By Dr. Nehginpao Kipgen and Shivangi Dikshit
November 11, 2019
On Nov 4, India decided against joining the Regional Comprehensive Economic Partnership (RCEP) – a free trade deal involving the 10 countries of the Association of Southeast Asian Nations (Asean), Australia, China, South Korea, Japan, as well as New Zealand.
The agreement aims to reduce tariff rates to an acceptable level and boost the exchange of goods and services within the member states. Had India decided to join the deal, RCEP would have become the world’s largest free trade area – covering 45% of the world’s population, accounting for 39% of global GDP, 30% of global trade, and 26% of global foreign direct investment flows.
Indian Prime Minister Narendra Modi, in his speech at the RCEP summit in Bangkok, said, “The present form of the RCEP Agreement does not fully reflect the basic spirit and the agreed guiding principles of the RCEP. It also does not address satisfactorily India’s outstanding issues and concerns. In such a situation, it is not possible for India to join RCEP Agreement”.
The question is, what led India to finally abandon the deal it has negotiated since 2012? That said, more importantly, India should rethink its decision on RCEP. Having India on board can be a win-win strategy for all RCEP countries, including India.
RCEP negotiations were launched at the Asean Summit in Cambodia in November 2012. In September 2015, India offered to eliminate tariffs on 42.5% of items from China, and more for Asean states.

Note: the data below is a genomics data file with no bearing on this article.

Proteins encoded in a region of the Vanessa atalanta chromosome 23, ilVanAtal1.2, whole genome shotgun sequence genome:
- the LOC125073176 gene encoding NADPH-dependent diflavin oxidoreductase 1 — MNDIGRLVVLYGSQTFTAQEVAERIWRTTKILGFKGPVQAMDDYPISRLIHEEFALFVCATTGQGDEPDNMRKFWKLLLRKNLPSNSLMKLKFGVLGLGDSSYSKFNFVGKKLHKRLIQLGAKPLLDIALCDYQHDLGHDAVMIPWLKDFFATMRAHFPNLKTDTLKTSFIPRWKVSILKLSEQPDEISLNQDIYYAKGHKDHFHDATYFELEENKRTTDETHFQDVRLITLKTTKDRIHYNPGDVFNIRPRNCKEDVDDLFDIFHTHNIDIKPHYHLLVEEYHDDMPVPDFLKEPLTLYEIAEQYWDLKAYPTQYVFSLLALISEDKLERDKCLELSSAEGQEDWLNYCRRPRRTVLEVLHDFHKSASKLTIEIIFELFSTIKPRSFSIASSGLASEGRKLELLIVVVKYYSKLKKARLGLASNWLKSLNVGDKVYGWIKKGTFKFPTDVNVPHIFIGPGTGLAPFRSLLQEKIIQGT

India then improved its offer by agreeing to eliminate tariffs for about 90% of items from Asean, and over 74% of items from China. However, the government’s offer saw a backlash in 2018, when key ministries and departments – including steel, textiles and heavy industry – objected to the proposal.
India felt that there was inadequate protection against import surges, insufficient differential with China, lack of assurances on market access and non-tariff barriers, and the unviability of getting most favoured nation status among member countries – as the benefit would then lose its edge to nations beyond the bloc.
The Congress, India’s main opposition party in the parliament, opposed the move, and even the pro-government organisation Rashtriya Swayamsevak Sangh-linked Swadeshi Jagran Manch had argued that a free trade agreement with China would be the death knell for India’s manufacturing and production industries. Many are concerned that such an agreement could potentially make India a dumping ground for cheap Chinese goods.